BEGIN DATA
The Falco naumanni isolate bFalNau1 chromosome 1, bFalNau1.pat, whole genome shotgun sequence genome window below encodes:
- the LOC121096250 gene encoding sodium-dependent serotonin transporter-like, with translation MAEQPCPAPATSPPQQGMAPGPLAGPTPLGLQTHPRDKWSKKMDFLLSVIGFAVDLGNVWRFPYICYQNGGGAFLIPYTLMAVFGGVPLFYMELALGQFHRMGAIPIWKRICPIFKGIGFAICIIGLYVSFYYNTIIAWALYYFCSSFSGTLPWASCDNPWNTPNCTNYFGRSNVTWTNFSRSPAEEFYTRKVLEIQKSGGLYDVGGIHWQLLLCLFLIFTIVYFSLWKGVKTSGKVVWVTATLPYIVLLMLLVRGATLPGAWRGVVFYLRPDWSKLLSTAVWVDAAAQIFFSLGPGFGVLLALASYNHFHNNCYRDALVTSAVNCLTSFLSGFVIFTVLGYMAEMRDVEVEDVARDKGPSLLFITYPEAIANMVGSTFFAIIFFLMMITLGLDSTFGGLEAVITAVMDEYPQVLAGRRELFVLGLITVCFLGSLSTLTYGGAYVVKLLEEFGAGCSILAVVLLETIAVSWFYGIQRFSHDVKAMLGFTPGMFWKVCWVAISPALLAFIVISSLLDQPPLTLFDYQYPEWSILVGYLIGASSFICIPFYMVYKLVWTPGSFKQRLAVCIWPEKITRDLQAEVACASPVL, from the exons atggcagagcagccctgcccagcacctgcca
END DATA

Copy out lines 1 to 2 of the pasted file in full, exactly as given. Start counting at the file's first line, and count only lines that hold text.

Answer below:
The Falco naumanni isolate bFalNau1 chromosome 1, bFalNau1.pat, whole genome shotgun sequence genome window below encodes:
- the LOC121096250 gene encoding sodium-dependent serotonin transporter-like, with translation MAEQPCPAPATSPPQQGMAPGPLAGPTPLGLQTHPRDKWSKKMDFLLSVIGFAVDLGNVWRFPYICYQNGGGAFLIPYTLMAVFGGVPLFYMELALGQFHRMGAIPIWKRICPIFKGIGFAICIIGLYVSFYYNTIIAWALYYFCSSFSGTLPWASCDNPWNTPNCTNYFGRSNVTWTNFSRSPAEEFYTRKVLEIQKSGGLYDVGGIHWQLLLCLFLIFTIVYFSLWKGVKTSGKVVWVTATLPYIVLLMLLVRGATLPGAWRGVVFYLRPDWSKLLSTAVWVDAAAQIFFSLGPGFGVLLALASYNHFHNNCYRDALVTSAVNCLTSFLSGFVIFTVLGYMAEMRDVEVEDVARDKGPSLLFITYPEAIANMVGSTFFAIIFFLMMITLGLDSTFGGLEAVITAVMDEYPQVLAGRRELFVLGLITVCFLGSLSTLTYGGAYVVKLLEEFGAGCSILAVVLLETIAVSWFYGIQRFSHDVKAMLGFTPGMFWKVCWVAISPALLAFIVISSLLDQPPLTLFDYQYPEWSILVGYLIGASSFICIPFYMVYKLVWTPGSFKQRLAVCIWPEKITRDLQAEVACASPVL, from the exons atggcagagcagccctgcccagcacctgcca